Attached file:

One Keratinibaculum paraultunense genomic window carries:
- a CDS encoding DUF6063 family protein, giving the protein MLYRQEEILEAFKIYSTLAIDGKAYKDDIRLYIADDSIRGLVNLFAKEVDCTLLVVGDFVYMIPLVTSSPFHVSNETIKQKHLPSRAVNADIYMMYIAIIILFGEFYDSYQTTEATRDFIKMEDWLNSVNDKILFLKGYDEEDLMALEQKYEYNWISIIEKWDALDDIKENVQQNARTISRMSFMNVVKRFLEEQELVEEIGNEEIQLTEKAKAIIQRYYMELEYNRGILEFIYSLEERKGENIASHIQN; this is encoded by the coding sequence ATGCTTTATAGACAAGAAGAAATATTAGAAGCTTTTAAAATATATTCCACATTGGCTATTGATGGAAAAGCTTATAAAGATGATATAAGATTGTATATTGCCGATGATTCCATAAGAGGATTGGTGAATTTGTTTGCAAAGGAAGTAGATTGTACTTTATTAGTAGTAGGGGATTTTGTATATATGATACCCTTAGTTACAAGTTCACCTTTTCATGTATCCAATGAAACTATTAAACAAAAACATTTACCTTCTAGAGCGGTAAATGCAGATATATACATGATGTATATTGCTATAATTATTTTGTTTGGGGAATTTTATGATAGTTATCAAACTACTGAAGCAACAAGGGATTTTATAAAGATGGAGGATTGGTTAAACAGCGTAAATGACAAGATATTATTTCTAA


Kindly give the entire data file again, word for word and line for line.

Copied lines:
One Keratinibaculum paraultunense genomic window carries:
- a CDS encoding DUF6063 family protein, giving the protein MLYRQEEILEAFKIYSTLAIDGKAYKDDIRLYIADDSIRGLVNLFAKEVDCTLLVVGDFVYMIPLVTSSPFHVSNETIKQKHLPSRAVNADIYMMYIAIIILFGEFYDSYQTTEATRDFIKMEDWLNSVNDKILFLKGYDEEDLMALEQKYEYNWISIIEKWDALDDIKENVQQNARTISRMSFMNVVKRFLEEQELVEEIGNEEIQLTEKAKAIIQRYYMELEYNRGILEFIYSLEERKGENIASHIQN; this is encoded by the coding sequence ATGCTTTATAGACAAGAAGAAATATTAGAAGCTTTTAAAATATATTCCACATTGGCTATTGATGGAAAAGCTTATAAAGATGATATAAGATTGTATATTGCCGATGATTCCATAAGAGGATTGGTGAATTTGTTTGCAAAGGAAGTAGATTGTACTTTATTAGTAGTAGGGGATTTTGTATATATGATACCCTTAGTTACAAGTTCACCTTTTCATGTATCCAATGAAACTATTAAACAAAAACATTTACCTTCTAGAGCGGTAAATGCAGATATATACATGATGTATATTGCTATAATTATTTTGTTTGGGGAATTTTATGATAGTTATCAAACTACTGAAGCAACAAGGGATTTTATAAAGATGGAGGATTGGTTAAACAGCGTAAATGACAAGATATTATTTCTAA